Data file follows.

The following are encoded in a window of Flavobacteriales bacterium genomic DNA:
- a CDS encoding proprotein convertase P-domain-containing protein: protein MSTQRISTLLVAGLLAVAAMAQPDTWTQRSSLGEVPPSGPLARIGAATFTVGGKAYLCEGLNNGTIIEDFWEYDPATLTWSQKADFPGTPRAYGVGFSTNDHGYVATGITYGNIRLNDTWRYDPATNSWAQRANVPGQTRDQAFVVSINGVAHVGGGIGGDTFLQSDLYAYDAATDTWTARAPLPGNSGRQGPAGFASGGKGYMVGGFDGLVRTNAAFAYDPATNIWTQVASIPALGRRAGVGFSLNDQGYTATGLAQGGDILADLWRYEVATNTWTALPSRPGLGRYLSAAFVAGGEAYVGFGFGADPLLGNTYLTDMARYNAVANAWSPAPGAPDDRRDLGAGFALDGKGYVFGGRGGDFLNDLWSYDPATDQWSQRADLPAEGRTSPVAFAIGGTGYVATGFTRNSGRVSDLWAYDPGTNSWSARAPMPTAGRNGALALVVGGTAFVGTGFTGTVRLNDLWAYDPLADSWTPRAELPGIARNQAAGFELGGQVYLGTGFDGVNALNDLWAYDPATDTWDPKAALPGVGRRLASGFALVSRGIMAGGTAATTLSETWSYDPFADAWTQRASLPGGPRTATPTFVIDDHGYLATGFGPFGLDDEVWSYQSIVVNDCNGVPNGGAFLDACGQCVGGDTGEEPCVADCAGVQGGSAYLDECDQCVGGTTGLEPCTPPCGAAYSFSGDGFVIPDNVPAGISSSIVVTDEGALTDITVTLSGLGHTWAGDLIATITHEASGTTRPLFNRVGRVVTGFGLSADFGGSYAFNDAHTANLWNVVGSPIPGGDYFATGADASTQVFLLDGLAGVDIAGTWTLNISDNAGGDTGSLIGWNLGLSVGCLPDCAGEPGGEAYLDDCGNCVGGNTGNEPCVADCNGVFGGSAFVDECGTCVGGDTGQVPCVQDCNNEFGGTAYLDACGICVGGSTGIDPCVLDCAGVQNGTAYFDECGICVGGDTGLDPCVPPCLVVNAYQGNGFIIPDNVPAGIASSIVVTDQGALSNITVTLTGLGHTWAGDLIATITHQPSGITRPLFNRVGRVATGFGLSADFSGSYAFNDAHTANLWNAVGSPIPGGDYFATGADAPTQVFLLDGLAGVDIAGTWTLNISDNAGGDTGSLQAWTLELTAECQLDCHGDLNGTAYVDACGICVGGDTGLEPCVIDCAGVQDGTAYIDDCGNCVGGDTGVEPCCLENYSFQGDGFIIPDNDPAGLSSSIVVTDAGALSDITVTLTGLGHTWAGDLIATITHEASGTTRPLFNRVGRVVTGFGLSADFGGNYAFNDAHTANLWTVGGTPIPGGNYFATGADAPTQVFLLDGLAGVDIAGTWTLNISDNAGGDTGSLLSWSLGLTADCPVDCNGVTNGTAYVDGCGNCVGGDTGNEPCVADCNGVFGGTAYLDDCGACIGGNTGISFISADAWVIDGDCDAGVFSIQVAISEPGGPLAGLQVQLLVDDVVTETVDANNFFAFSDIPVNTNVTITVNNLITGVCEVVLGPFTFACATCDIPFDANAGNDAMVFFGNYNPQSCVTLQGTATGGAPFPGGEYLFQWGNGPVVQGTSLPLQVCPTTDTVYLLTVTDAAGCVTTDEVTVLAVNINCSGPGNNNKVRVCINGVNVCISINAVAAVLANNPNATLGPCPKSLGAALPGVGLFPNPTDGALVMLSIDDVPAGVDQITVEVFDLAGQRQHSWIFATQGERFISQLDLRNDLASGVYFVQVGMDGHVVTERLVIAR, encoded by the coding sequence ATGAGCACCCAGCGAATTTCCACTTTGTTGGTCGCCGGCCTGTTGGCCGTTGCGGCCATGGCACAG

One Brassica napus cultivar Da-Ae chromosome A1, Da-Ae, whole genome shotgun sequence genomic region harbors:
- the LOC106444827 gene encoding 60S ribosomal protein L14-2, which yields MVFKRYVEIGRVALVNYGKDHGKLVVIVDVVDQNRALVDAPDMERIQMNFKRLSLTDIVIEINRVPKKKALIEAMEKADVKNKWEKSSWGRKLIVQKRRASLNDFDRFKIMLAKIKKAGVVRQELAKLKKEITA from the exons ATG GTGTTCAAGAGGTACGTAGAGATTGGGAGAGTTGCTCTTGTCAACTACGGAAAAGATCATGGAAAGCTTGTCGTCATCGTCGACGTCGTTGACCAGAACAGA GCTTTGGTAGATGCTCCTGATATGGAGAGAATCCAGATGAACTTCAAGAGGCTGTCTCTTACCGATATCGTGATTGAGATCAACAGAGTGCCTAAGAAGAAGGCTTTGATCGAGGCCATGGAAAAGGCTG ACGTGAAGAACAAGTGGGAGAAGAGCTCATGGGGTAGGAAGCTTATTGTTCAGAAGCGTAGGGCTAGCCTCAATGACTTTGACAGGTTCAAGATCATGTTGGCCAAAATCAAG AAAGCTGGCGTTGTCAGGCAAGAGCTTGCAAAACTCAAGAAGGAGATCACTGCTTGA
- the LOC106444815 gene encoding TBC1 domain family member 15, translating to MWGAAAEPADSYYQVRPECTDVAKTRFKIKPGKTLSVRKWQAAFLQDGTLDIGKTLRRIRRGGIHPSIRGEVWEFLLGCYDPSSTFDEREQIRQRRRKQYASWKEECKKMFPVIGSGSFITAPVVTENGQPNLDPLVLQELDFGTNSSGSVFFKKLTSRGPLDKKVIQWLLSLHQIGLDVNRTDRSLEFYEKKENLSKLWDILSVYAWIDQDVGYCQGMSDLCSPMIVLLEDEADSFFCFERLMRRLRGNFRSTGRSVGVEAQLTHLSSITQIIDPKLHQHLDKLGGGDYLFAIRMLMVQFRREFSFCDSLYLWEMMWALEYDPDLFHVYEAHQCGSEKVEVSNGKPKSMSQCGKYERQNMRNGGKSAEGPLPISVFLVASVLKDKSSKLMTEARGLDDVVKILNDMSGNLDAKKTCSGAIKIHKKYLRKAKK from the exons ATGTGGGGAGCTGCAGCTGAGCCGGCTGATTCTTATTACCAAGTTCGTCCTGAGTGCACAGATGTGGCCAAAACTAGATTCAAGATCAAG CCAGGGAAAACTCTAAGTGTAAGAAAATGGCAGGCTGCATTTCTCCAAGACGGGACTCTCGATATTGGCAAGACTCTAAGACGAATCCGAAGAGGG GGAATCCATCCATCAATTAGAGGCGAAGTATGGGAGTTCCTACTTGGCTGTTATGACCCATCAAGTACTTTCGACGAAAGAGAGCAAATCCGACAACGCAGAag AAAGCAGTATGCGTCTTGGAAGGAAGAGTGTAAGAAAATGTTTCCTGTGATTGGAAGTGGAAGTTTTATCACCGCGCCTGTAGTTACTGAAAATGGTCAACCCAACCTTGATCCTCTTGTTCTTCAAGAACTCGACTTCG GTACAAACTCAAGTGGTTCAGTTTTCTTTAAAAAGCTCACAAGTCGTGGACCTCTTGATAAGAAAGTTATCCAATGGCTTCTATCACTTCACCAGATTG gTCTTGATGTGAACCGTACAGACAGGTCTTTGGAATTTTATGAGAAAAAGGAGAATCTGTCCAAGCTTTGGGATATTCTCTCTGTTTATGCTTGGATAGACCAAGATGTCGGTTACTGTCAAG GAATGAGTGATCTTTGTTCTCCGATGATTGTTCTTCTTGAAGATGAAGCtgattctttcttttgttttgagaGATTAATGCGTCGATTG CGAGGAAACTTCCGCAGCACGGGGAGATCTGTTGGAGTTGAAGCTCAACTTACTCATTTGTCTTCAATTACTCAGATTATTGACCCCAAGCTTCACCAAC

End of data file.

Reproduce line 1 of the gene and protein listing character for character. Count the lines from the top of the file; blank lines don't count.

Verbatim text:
The following are encoded in a window of Flavobacteriales bacterium genomic DNA: